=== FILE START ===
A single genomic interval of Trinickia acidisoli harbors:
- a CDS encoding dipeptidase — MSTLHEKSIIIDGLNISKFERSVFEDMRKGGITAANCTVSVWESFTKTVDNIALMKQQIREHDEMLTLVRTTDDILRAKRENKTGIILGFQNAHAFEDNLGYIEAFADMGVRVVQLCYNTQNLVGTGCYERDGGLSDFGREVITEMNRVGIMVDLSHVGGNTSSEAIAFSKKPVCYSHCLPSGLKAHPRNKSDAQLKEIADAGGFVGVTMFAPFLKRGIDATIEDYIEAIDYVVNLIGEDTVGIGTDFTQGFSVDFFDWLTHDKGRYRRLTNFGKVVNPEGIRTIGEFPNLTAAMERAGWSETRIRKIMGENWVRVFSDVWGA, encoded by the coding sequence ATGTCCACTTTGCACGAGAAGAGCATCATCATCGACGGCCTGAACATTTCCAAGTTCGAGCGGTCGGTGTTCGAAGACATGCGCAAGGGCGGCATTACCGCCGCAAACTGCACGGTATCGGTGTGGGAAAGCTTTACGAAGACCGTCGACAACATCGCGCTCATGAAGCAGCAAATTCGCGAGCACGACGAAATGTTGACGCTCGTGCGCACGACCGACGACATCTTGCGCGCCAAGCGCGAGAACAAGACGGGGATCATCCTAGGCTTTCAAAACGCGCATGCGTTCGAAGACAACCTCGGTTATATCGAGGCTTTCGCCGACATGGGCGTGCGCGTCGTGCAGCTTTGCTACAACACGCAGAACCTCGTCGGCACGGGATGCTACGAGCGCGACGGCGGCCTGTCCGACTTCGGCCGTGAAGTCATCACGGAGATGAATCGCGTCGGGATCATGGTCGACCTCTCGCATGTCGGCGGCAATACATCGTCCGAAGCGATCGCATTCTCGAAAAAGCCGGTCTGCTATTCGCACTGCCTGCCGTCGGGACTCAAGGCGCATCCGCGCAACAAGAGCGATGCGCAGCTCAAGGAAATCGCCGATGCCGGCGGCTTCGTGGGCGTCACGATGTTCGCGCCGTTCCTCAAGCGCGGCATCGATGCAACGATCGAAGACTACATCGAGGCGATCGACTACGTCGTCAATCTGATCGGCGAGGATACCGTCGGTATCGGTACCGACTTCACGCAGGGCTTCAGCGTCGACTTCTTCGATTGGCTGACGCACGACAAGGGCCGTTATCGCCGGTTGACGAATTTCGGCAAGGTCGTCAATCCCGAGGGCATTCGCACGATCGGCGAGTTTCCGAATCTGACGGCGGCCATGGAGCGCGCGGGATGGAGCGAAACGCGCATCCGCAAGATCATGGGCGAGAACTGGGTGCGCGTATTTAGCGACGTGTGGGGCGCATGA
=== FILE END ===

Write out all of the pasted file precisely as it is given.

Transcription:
A single genomic interval of Trinickia acidisoli harbors:
- a CDS encoding dipeptidase — MSTLHEKSIIIDGLNISKFERSVFEDMRKGGITAANCTVSVWESFTKTVDNIALMKQQIREHDEMLTLVRTTDDILRAKRENKTGIILGFQNAHAFEDNLGYIEAFADMGVRVVQLCYNTQNLVGTGCYERDGGLSDFGREVITEMNRVGIMVDLSHVGGNTSSEAIAFSKKPVCYSHCLPSGLKAHPRNKSDAQLKEIADAGGFVGVTMFAPFLKRGIDATIEDYIEAIDYVVNLIGEDTVGIGTDFTQGFSVDFFDWLTHDKGRYRRLTNFGKVVNPEGIRTIGEFPNLTAAMERAGWSETRIRKIMGENWVRVFSDVWGA, encoded by the coding sequence ATGTCCACTTTGCACGAGAAGAGCATCATCATCGACGGCCTGAACATTTCCAAGTTCGAGCGGTCGGTGTTCGAAGACATGCGCAAGGGCGGCATTACCGCCGCAAACTGCACGGTATCGGTGTGGGAAAGCTTTACGAAGACCGTCGACAACATCGCGCTCATGAAGCAGCAAATTCGCGAGCACGACGAAATGTTGACGCTCGTGCGCACGACCGACGACATCTTGCGCGCCAAGCGCGAGAACAAGACGGGGATCATCCTAGGCTTTCAAAACGCGCATGCGTTCGAAGACAACCTCGGTTATATCGAGGCTTTCGCCGACATGGGCGTGCGCGTCGTGCAGCTTTGCTACAACACGCAGAACCTCGTCGGCACGGGATGCTACGAGCGCGACGGCGGCCTGTCCGACTTCGGCCGTGAAGTCATCACGGAGATGAATCGCGTCGGGATCATGGTCGACCTCTCGCATGTCGGCGGCAATACATCGTCCGAAGCGATCGCATTCTCGAAAAAGCCGGTCTGCTATTCGCACTGCCTGCCGTCGGGACTCAAGGCGCATCCGCGCAACAAGAGCGATGCGCAGCTCAAGGAAATCGCCGATGCCGGCGGCTTCGTGGGCGTCACGATGTTCGCGCCGTTCCTCAAGCGCGGCATCGATGCAACGATCGAAGACTACATCGAGGCGATCGACTACGTCGTCAATCTGATCGGCGAGGATACCGTCGGTATCGGTACCGACTTCACGCAGGGCTTCAGCGTCGACTTCTTCGATTGGCTGACGCACGACAAGGGCCGTTATCGCCGGTTGACGAATTTCGGCAAGGTCGTCAATCCCGAGGGCATTCGCACGATCGGCGAGTTTCCGAATCTGACGGCGGCCATGGAGCGCGCGGGATGGAGCGAAACGCGCATCCGCAAGATCATGGGCGAGAACTGGGTGCGCGTATTTAGCGACGTGTGGGGCGCATGA